Jon Udell has posted an audio conversation between us over on IT Conversations.
Jon’s very Charlie Rose. Great talk guaranteed.
I wanted to follow up on an exchange about making mistakes on your instrument. Here’s an audio excerpt:
Imagine that we lived in a world where all photography was the kind you see in magazines. In this world all photos are taken by professionals and all the people who got their pictures taken are models at the peak of their career. If you had your picture taken normally, you’d think you were hideously ugly. That is the musical world we grew up in, and it’s bogus. Things don’t have to be that way.
6 thoughts on “IT Conversations piece”
Really thoughtful and inspiring interview, Lucas. One thing that jumped out at me in the piece was Jon’s refusal to take on board the idea that mp3 blogs or their aggregators (like Hype Machine) were really adequate inheritors to the webjay legacy in terms of the individual curatorial voices that he so valued from that community. This was surprising to me because from a certain point of view, the current mp3 blog ecosystem is worlds richer, more accessible, more diverse, and more influential than any individual community site like webjay could ever be. There are tons of blogs out there that do a great job curating tracks in a whole variety of styles.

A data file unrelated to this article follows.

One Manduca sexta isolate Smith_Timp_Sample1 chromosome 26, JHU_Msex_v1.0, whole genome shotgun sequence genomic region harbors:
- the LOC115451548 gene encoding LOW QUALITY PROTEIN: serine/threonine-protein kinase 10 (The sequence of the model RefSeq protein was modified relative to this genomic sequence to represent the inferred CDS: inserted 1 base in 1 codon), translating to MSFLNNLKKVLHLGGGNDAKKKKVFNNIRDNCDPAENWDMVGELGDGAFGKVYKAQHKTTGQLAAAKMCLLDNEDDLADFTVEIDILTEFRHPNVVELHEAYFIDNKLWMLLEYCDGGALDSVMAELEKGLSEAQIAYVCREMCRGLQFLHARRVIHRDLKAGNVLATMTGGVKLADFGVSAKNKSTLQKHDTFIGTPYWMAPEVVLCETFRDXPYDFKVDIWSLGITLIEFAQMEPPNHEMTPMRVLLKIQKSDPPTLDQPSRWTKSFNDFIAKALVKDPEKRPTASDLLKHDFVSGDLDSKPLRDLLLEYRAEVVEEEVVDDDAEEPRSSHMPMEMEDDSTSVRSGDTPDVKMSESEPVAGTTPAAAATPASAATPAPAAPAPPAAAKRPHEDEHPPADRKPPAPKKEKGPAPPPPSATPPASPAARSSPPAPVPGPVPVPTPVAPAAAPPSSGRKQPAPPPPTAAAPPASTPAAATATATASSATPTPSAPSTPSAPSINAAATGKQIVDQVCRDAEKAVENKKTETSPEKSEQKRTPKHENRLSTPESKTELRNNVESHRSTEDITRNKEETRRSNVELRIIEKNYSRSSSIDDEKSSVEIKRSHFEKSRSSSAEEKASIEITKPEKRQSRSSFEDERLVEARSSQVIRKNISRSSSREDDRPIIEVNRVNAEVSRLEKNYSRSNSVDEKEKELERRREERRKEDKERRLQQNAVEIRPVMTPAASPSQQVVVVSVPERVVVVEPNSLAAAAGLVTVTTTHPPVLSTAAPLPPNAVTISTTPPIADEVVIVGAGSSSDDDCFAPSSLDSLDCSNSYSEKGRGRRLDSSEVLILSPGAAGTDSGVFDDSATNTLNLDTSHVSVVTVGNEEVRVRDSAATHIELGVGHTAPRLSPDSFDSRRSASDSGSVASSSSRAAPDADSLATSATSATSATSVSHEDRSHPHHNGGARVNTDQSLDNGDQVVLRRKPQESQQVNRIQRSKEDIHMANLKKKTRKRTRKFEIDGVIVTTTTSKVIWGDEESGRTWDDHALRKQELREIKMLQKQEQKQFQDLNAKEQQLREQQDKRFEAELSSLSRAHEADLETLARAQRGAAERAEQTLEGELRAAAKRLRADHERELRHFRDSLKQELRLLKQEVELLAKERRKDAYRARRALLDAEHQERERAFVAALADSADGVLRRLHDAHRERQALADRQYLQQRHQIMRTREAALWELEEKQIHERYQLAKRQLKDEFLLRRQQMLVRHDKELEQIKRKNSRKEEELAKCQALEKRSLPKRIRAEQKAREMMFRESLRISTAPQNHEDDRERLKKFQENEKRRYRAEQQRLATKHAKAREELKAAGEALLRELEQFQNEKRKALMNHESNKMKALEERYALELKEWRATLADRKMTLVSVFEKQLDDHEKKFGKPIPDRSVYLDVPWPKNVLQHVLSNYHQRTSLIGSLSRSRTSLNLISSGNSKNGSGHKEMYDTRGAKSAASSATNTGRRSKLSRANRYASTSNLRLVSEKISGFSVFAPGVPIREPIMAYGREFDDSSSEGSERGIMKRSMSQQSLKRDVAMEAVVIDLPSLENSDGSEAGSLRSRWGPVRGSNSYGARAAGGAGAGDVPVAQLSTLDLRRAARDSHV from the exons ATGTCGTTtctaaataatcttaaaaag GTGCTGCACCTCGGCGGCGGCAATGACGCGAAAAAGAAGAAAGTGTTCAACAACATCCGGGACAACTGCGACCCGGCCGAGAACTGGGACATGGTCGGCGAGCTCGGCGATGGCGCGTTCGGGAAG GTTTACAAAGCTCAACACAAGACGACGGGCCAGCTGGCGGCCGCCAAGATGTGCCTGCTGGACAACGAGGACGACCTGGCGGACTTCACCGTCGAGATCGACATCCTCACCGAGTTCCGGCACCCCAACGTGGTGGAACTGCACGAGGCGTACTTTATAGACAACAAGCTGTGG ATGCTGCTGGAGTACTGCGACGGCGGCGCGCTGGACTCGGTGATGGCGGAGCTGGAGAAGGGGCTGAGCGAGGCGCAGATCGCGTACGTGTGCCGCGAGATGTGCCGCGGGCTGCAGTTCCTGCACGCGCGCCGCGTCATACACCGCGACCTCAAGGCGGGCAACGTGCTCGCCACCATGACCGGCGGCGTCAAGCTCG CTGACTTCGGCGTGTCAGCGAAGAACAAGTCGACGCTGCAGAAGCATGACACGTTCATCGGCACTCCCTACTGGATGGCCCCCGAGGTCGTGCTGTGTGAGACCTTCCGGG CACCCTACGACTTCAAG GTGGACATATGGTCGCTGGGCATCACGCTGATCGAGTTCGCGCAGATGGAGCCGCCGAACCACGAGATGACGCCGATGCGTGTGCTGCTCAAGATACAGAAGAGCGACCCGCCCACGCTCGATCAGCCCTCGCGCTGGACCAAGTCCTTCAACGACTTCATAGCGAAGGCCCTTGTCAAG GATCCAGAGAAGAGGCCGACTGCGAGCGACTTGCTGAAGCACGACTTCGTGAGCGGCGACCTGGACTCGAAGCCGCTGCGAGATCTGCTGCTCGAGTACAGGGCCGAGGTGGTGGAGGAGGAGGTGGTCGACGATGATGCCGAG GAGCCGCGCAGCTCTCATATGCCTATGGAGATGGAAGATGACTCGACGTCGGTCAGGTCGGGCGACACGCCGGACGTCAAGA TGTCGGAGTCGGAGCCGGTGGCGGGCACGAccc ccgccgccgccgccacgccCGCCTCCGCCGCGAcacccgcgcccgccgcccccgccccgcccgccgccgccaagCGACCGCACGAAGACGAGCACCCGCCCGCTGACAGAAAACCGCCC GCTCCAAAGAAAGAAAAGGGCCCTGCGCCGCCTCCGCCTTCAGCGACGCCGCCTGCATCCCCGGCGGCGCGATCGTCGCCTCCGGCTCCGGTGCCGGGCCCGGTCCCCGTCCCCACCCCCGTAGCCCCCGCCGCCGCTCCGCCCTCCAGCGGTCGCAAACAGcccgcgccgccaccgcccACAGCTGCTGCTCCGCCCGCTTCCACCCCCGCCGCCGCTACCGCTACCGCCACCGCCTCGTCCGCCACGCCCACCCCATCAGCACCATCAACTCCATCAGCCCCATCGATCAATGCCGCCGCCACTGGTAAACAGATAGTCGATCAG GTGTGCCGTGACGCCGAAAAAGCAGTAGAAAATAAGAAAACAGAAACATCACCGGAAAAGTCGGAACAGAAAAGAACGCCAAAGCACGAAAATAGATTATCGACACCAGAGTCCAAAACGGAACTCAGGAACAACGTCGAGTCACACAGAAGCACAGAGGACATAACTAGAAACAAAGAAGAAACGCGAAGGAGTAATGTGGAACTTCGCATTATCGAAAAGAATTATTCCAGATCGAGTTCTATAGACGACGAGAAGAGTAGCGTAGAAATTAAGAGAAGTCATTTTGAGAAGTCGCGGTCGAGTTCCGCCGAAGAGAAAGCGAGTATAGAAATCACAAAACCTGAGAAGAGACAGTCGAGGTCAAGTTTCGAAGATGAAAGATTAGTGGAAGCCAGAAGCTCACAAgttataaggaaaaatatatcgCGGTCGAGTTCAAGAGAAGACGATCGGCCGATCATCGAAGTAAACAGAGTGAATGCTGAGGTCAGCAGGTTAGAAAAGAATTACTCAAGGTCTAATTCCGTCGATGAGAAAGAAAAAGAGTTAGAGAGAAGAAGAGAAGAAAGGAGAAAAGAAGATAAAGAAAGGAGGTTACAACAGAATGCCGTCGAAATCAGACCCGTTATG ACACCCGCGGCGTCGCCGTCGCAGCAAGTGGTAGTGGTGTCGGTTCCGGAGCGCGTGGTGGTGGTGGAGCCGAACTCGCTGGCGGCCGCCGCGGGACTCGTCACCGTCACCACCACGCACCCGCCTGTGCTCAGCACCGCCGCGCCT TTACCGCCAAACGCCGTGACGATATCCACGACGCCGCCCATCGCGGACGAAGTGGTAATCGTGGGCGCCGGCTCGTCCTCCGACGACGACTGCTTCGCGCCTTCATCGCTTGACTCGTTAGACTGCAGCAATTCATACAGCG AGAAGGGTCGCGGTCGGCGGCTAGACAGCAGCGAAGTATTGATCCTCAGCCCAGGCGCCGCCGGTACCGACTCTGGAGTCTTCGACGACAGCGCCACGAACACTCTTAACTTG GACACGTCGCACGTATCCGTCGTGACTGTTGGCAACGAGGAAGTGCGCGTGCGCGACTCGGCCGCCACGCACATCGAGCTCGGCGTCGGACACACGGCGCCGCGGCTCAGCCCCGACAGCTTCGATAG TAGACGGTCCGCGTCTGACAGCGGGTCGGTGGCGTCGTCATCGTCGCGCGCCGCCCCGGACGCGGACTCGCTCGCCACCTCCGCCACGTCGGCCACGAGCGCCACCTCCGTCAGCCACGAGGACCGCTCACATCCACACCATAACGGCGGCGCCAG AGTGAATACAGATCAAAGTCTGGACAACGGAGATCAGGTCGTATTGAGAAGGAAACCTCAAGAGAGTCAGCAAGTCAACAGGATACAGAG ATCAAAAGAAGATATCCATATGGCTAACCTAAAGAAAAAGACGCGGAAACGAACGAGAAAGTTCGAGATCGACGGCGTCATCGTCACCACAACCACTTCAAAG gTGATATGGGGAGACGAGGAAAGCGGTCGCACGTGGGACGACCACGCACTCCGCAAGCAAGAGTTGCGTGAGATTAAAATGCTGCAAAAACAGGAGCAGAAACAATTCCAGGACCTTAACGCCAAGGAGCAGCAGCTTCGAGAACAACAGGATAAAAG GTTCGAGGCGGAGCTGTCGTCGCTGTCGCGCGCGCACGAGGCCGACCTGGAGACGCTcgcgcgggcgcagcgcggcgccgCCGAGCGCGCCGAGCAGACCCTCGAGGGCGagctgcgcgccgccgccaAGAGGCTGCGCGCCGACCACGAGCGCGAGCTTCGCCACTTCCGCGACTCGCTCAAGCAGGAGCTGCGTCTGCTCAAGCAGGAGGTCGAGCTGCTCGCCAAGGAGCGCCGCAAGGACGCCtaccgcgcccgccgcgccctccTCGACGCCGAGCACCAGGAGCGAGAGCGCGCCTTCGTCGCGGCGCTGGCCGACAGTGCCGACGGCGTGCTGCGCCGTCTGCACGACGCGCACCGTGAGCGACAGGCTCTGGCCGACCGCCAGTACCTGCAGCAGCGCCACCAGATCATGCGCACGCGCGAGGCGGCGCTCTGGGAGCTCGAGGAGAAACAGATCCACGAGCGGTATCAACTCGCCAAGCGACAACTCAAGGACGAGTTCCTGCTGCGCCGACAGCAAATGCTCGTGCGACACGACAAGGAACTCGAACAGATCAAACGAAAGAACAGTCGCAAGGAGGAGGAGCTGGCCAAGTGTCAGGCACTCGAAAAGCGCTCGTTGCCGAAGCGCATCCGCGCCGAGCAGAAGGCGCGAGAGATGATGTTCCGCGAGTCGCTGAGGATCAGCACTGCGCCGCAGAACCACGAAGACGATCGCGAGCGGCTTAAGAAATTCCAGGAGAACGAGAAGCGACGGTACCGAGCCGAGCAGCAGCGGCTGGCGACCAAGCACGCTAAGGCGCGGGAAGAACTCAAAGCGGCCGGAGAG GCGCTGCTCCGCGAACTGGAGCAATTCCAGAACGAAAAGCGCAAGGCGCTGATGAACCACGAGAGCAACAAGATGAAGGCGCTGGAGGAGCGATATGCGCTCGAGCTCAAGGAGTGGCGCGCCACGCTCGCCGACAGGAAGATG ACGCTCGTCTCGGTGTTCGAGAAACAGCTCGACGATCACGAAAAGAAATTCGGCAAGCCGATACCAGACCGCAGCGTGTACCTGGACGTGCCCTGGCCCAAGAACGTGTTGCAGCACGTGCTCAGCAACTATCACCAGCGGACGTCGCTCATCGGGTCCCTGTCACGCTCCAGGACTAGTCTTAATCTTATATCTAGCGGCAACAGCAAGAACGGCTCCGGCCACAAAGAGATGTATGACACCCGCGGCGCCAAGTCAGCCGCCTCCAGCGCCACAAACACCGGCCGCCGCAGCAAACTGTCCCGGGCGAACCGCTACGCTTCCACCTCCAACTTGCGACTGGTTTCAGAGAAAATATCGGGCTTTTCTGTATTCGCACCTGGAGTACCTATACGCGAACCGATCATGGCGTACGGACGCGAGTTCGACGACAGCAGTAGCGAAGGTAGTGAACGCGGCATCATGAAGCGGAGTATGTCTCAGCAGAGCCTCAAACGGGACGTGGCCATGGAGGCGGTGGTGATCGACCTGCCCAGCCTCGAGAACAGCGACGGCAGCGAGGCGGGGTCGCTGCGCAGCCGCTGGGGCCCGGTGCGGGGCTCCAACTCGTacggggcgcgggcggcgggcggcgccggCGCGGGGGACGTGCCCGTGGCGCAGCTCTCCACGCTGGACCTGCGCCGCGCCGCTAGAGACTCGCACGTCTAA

But, as you guys talked more, I think I realized that there’s a further feature to Jon’s desire that the mp3 blogs don’t fulfill: he wants his recommendations to come from a community of peers. Even though technically anyone can create a music blog, there’s still a fundamental difference between people who will put up a shingle and say ‘here I am; come listen to what I have to say about music’ and people who simply put together collections of songs, point and them, and say ‘listen to these; these are worth your time’. The second activity involves a lot less ego and puts the potential listener into much more of a peer relationship with the curator than the very clear power relationship that’s implied by the blogger-reader situation. I can see how someone who is not themselves comfortable writing about music would prefer this second context.
That said, there are a lot of relatively egalitarian playlist-generating sites online nowadays: from Tumblr (which still involves some writing) to Last.fm (which auto-generates your playlist from your actual listening) to Muxtape (which allows you build your own 12 song playlist and publish it in a very clean interface on a single web page). What are all these sites missing that make is so that none of them scratch Jon’s itch?
I think the answer is: people. None of those sites really feel alive with the personality of their users and the interrelations between them in the way that webjay did. None of those sites help you find your own audiokatia.